I so hear you, and your struggle with boredom reminds me that it's not only extroverted, performing creatives that run into this -- it will reach all of us at some point, but creatives -- living on a stream of free flowing thoughts and ideas -- probably feel the numbness of boredom more quickly than most.

Thanks for link to Amid Privilege's post. Ironic, isn't it, that I would also feel like I'm "humming along," when I really want to SING? I've definitely noticed this school year that I get more positive feedback when I dress as a modern classic -- bold and polished, and a bit conservative. I'm not sure yet how I feel about this. Like you, I'm so pleased that my wardrobe "works" far better than it ever has. Most of the essentials are covered, yet they lack that extra something: a beautiful fabrication, impeccable tailoring. They're just OK. I have a sinking feeling that, without a model's body or budget, I might get stuck at "good."

So many good thoughts here.....I'll be pondering. For right now, I do feel like I've done well with my loungewear/gear updates. I've made it a goal to be more active, and that's causing me to deliberately stay in clothes that can run through a sun salutation, a short walk, or a few planks, push ups and v-sits. This past year I stopped demoting worn clothes to loungewear, and purchased some flattering track and yoga pants and simple knit tops in more modern fits and colors that make me look as good as possible without makeup. I'm surprised how fab I feel when I slip on my cheetah print slippers!

Thanks for continuing the conversation Suz. And I am flattered that my thoughts sparked more thoughts.

When I think of your outfits, I think it is your use of color, cut and footwear that add the statement factor. You are not afraid to add striking colors. You are not shy about modern silhouettes, and you also have interesting footwear. Your Zara brogues are an example of a statement piece, while keeping true to your love of classic style.

My challenge will be to add more statement pizazz to my work outfits, I am again feeling more interested in this because we're slowing down so I have time to care. When I'm running ragged 6 days a week, long hours, a FFBU-niform works.

I used to have more smart casual dressing opportunities here in my small town without going to the city. But my lifestyle is changing, and I do not have as many of these as I used to. But things might change come November due to a schedule change. It's made me realize that I miss having more frequent, or at least weekly, excuses to look nice or at least, wear high heels.

Thanks for weighing in here! Such good thoughts to ponder and you are all helping a lot.

Denise, you are right -- currently my use of colour, cut, and footwear is pretty much what adds any statement -- but it's not completely working for me. And the dependence on footwear is partly why, since I don't wear shoes in the house apart from WIW photos, LOL. Beth Ann may have a solution -- cheetah print slippers!!

Beth Ann, I am sure you look a heck of a lot better than you give yourself credit for. Let's see some of those supposedly "okay" outfits!! I am certain you are going to get to POW fantastic, because we are going to do it together.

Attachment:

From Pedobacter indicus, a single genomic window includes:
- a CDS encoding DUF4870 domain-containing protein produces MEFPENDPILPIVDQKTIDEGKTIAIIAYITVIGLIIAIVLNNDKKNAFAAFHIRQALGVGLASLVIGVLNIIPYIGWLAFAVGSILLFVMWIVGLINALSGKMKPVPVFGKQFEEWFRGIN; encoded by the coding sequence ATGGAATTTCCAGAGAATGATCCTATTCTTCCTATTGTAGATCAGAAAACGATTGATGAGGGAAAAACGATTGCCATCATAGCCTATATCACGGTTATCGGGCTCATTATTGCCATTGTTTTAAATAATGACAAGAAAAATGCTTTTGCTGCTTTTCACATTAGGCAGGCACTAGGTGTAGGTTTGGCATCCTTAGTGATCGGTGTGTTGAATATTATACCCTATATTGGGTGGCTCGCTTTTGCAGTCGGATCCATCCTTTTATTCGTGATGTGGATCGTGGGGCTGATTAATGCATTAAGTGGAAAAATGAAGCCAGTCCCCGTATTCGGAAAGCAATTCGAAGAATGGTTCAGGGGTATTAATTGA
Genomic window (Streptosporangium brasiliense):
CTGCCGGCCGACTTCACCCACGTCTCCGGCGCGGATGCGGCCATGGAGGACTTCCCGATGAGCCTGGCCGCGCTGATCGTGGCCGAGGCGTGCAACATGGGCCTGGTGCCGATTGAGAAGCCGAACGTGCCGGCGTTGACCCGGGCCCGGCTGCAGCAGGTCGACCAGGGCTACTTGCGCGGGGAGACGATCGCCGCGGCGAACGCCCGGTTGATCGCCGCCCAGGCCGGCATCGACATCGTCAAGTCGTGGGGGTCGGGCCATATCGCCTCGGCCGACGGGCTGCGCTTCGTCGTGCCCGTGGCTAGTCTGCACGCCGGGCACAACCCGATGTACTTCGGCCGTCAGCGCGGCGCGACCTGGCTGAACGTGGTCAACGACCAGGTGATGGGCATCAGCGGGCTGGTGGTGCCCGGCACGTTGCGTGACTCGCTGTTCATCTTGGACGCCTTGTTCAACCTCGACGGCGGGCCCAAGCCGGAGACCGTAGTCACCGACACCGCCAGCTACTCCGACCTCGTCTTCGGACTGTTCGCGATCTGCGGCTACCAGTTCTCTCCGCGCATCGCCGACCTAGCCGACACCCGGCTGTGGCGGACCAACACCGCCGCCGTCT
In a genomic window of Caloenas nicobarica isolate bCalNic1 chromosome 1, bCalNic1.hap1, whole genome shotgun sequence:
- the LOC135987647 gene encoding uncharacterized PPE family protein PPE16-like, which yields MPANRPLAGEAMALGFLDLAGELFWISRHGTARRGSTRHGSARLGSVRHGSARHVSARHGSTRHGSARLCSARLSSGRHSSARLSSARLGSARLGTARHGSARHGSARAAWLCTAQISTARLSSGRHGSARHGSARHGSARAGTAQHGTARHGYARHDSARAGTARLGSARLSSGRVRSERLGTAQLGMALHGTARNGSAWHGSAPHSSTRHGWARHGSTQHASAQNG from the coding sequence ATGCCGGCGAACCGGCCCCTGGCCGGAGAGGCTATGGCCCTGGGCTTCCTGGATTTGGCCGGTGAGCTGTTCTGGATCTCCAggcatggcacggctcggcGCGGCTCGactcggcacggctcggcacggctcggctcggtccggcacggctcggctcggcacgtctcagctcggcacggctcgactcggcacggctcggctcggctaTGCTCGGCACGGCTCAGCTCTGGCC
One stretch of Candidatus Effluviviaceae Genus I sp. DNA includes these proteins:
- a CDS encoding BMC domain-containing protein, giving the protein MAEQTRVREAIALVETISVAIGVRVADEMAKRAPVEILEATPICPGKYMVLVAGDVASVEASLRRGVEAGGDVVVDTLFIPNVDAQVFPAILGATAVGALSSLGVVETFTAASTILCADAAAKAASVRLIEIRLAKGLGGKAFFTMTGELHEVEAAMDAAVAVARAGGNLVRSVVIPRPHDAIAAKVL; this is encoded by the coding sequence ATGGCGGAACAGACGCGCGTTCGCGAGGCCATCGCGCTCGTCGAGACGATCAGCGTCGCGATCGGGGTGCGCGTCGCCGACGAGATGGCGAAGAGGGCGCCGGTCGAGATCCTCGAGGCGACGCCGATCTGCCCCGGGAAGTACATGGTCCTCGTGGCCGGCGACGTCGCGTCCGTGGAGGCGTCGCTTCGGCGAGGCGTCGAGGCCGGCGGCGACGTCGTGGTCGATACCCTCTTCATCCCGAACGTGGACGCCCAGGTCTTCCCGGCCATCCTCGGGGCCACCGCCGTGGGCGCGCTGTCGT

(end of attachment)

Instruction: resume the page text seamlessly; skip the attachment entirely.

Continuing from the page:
Diane — yes, I think Una’s on to something. I don’t actually reach for the same old thing every day, but I do reach for the same formula.

I hear you, BJ1111! Scarves are definitely my reviled swede even if they make a statement.

Aubergine, what you say makes a ton of sense. Most dresses probably do fall into the “regular” category. When I did my closet analysis, almost all my dresses were regulars. I tend to pick a lot of regular items also, left to my own devices. And when I am picking them, I may even see them as “statements.” Because my nature is not to state anything too loudly, know what I mean?

rabbit, I love what you add about workhorses — some being statements and some being essentials. I absolutely have items like that, too. A couple of tops that I almost never wear but that are required to make outfits work. A scenic print tee that makes a big statement yet functions so well it mixes in and becomes a workhorse.

Your thoughts about items that make us feel powerful and wonderful are also illuminating. Yet (so far) my splurges have still been essentials or at most regulars. It could be that my closet was so barren I really could not justify less practical purchases. But honestly, I imagined those beautiful chelsea boots giving me that feeling more than any heels would — and they do! Because I wear them more often. In the end, this might come down to temperament, background, etc. It's really, really hard for me to let go of a practical, frugal upbringing and the idea that splurging on "fancy" and "useless" items of clothing is bad. I can internally justify the splurge on something I'll wear a lot (like jeans) -- because, opposite to what you say, I have experienced how much better they fit, look, and make me feel. But I have trouble shelling out for items I won't wear often.

Oddly enough, the few times in my life that I have done it, I have not regretted it in the least and loved and babied those barely worn beauties!

As for simplicity and cost, don’t even get me started — I could not agree more.

Elly, I love my essentails, too. I just don’t love a closet of them and nothing else. I completely agree about varied silhouettes though, and have identified that this is why winter dressing feels harder for me (in addition to the length of the season). It’s much harder to vary the silhouette.

Really good idea bout paying attention to the details and maybe elevating essentials to regulars.

I do what you suggest re jackets, coats, ets — but this still leaves me bored while I am at home, LOL.

Lisa, I need more of your “statements.” I should come visit your closet just to make sure I recognize what one is. it’s hard for me to see them, let alone buy them. Honestly — my eyes just veer past any luxury super high end dramatic pieces. It’s like I don’t deserve them. Thank you for those sweet compliments, though. I am not sure that it’s quiet confidence guiding my choices — it might be dogged practicality!